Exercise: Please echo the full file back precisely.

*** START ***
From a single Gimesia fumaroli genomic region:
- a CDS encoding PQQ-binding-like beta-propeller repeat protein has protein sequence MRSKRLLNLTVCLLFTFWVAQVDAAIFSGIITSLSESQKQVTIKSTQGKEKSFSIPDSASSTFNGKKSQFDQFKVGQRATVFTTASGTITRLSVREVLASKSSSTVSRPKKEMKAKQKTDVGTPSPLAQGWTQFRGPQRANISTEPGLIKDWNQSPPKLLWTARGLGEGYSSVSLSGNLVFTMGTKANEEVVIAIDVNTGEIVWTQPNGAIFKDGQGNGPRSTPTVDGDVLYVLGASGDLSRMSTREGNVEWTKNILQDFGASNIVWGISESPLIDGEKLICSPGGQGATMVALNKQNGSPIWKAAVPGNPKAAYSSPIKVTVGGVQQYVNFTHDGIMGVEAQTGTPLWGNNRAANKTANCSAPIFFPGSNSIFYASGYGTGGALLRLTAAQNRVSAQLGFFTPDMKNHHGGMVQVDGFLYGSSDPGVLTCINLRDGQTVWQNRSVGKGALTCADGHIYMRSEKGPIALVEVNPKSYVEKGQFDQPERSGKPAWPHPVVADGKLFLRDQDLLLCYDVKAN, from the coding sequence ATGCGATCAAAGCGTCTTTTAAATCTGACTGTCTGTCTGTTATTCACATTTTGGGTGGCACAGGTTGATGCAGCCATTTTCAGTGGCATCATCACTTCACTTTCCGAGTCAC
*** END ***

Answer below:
From a single Gimesia fumaroli genomic region:
- a CDS encoding PQQ-binding-like beta-propeller repeat protein has protein sequence MRSKRLLNLTVCLLFTFWVAQVDAAIFSGIITSLSESQKQVTIKSTQGKEKSFSIPDSASSTFNGKKSQFDQFKVGQRATVFTTASGTITRLSVREVLASKSSSTVSRPKKEMKAKQKTDVGTPSPLAQGWTQFRGPQRANISTEPGLIKDWNQSPPKLLWTARGLGEGYSSVSLSGNLVFTMGTKANEEVVIAIDVNTGEIVWTQPNGAIFKDGQGNGPRSTPTVDGDVLYVLGASGDLSRMSTREGNVEWTKNILQDFGASNIVWGISESPLIDGEKLICSPGGQGATMVALNKQNGSPIWKAAVPGNPKAAYSSPIKVTVGGVQQYVNFTHDGIMGVEAQTGTPLWGNNRAANKTANCSAPIFFPGSNSIFYASGYGTGGALLRLTAAQNRVSAQLGFFTPDMKNHHGGMVQVDGFLYGSSDPGVLTCINLRDGQTVWQNRSVGKGALTCADGHIYMRSEKGPIALVEVNPKSYVEKGQFDQPERSGKPAWPHPVVADGKLFLRDQDLLLCYDVKAN, from the coding sequence ATGCGATCAAAGCGTCTTTTAAATCTGACTGTCTGTCTGTTATTCACATTTTGGGTGGCACAGGTTGATGCAGCCATTTTCAGTGGCATCATCACTTCACTTTCCGAGTCAC